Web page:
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How to only hide specific pages with Hide My Site

One question that we are often asked is “How can I use Hide My Site to password protect only some pages?” If you are interested in keeping your website open to the public, but at the same time would like to password protect specific pages and posts with Hide My Site, then read on.

Note that you will have to be using Hide My Site Multipass version Professional and above in order to follow along with this tutorial.

Here is a quick walk-through outlining the process.

Step 1. Set Global Access Level to 0

In your WP admin > Settings > Hide My Site > General > Global Access Level > Set to 0.
Once this is done, your site will be open to the public

gl

Step 2. Set a higher access level on a specific page or post.

While editing a page or post in your WordPress admin, navigate down to Hide My Site Options > Access Level. Set this to any number higher than 0. Let’s suppose you set this to 2.

sc2

From now on, when the public tries to view this page, the page will be blocked and they will be prompted to enter a password.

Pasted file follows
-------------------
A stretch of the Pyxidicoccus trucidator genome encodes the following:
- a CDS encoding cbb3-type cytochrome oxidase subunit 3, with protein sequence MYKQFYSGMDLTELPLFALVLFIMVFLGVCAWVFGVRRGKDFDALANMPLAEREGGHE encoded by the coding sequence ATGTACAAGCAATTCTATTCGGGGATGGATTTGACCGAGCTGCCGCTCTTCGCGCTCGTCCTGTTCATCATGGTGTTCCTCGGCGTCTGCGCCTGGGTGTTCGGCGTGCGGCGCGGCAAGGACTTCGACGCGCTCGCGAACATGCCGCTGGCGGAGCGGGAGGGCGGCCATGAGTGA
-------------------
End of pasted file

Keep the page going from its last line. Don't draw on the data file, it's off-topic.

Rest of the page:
Step 3. Create a password with sufficiently high access level and give this password to your desired audience.

In your WP admin > Settings > Hide My Site > Top tabs > Click “+ Passwords”. To expand the option panel for an existing password, click on the password. Otherwise click the “+ New Password” button to create a new password.

Set the access level for this password to 2 or higher, save the password (make sure to fill out the other password settings as normal), and give the password to your desired website visitors.

s3

Since the page that we created in step 2 has the access level set to 2, users of this password will be able to view that page. Meanwhile, the general public (access level 0) will be blocked from viewing the page and will be prompted to enter a password in order to view it.

Thanks for taking the time to follow this tutorial. Hope you find it helpful. Please let me know if you have any questions or other feedback in the comments.

 

The step headers (Step 1, Step 2, etc...) and dividers on this post were proudly made with Visual Artist
This entry was posted in Tutorials and tagged by .

Author: justin saad

Justin Saad is first and foremost a husband and a father of four. He is also a web developer and designer who has been making websites for over fifteen years. His company is called The Motech Network and his website is ClevelandWebDeveloper.com. In addition to building websites, Justin makes WordPress plugins and likes writing tutorials to help others learn about various aspects of web development.

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